Ten weeks after the Taliban briefly captured Kunduz, Afghanistan’s fifth-largest city, neither the fractured government nor the country’s political class is showing signs of heeding that wake-up call—or the other flashing warnings that the 14-month-old government is close to failure. While the United States quickly announced the reversal of its planned withdrawal of forces from the country, the factions in Kabul must figure out how to cooperate in governing, and Washington must do all it can to advance that, analysts say.

Eastern Shura fighters watch as U.S. B-52’s carpet bomb an area of the Tora Bora mountains in Afghanistan
Photo Courtesy of The New York Times/Stephen Crowley

The United States and other international donors should consider withholding aid to Afghan government ministries that fail to demonstrate their commitment to reform, USIP vice president and Afghanistan specialist Andrew Wilder told a congressional hearing last week. He called for other steps “to help ensure that the Afghan state does not collapse and that there is a legitimate Afghan government that can participate” in an eventual peace process to bring long-term stability.

“The defense of Kunduz failed, and the country is failing, because success is nobody’s top priority,” according to Christopher D. Kolenda, a former U.S. Army strategist in Afghanistan now at the Center for a New American Security. “Too often the government’s top priority is kleptocratic behavior and self-enrichment,” Kolenda said at a recent USIP forum on the aftermath of Kunduz.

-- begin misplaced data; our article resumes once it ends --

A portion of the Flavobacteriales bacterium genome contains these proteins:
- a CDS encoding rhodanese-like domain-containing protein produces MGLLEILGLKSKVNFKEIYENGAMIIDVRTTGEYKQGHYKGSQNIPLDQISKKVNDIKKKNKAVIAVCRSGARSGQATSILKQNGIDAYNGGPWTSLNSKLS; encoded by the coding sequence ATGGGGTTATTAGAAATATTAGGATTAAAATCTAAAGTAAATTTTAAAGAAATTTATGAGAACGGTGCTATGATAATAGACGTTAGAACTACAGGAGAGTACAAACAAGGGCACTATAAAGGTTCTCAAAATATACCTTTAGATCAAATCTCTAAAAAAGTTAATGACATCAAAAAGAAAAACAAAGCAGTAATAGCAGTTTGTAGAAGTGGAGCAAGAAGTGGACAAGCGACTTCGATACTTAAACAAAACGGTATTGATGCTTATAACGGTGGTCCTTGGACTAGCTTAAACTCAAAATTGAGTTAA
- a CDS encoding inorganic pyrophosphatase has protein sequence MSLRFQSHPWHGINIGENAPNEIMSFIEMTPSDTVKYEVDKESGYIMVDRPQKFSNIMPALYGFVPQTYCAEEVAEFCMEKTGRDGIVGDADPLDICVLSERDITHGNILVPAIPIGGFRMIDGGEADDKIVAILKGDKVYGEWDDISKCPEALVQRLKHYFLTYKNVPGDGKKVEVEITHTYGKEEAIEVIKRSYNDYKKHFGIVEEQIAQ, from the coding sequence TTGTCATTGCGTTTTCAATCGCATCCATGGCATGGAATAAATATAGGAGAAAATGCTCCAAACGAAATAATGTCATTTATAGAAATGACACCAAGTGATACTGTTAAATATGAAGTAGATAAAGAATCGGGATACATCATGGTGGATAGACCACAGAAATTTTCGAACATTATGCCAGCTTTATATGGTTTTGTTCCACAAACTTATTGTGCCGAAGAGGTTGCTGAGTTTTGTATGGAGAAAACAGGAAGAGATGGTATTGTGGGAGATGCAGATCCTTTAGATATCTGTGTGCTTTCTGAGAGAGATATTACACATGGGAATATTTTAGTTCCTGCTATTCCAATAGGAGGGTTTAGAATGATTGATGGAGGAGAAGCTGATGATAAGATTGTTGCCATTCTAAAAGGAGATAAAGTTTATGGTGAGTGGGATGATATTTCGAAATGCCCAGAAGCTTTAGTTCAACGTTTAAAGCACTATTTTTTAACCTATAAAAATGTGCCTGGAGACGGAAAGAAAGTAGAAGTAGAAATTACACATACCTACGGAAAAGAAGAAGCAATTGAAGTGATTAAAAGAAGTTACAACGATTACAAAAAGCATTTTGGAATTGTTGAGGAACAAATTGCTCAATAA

“Too often the government’s top priority is kleptocratic behavior and self-enrichment.”  – Christopher D. Kolenda, Afghanistan analyst

President Ashraf Ghani literally wrote the book on fixing failed states and fully recognizes that corruption is sapping his government’s legitimacy, yet his administration has been ineffective so far in fighting corruption in a way that is convincing to the Afghan public. The government was weakened from the start by its emergence in a U.S.-brokered political deal to settle last year’s disputed presidential election. Ghani and his main rival, Abdullah Abdullah each claimed victory and alleged electoral fraud by the other’s campaign, and finally agreed to share power, with Abdullah named to a newly created position as chief executive officer of the government. The deal included electoral reforms to be completed before parliamentary elections this year. Deadlines for both reforms and elections were missed and Ghani in June decreed an extension of the existing parliament’s term.

Both in the coalition between Abdullah and Ghani, and in the parliament, divisions have prevented the appointment of the most essential officials.

“A government facing a determined armed enemy has no confirmed minister of defense; a government pledged to fight corruption and implement the rule of law has no attorney general,’’ USIP’s director for Afghanistan, Scott Smith, and former Afghan Interior Minister Ali Jalali wrote last month in The Hill. “The presidential palace projects dysfunction and division,” they said.

Kunduz: Corruption Uncorrected

In Kunduz and elsewhere, appointed officials loyal to Ghani, Abdullah or other power brokers have worked against each other, many of them operating militia units that forcibly collect illegal “taxes” from local residents, Jalali said in the USIP forum. District and provincial governments are barely funded. “The most successful governor is the one who steals ... and then he uses that money to make things happen,” said Jalali, formerly a USIP analyst. “The weakest are those who play by the [rules].”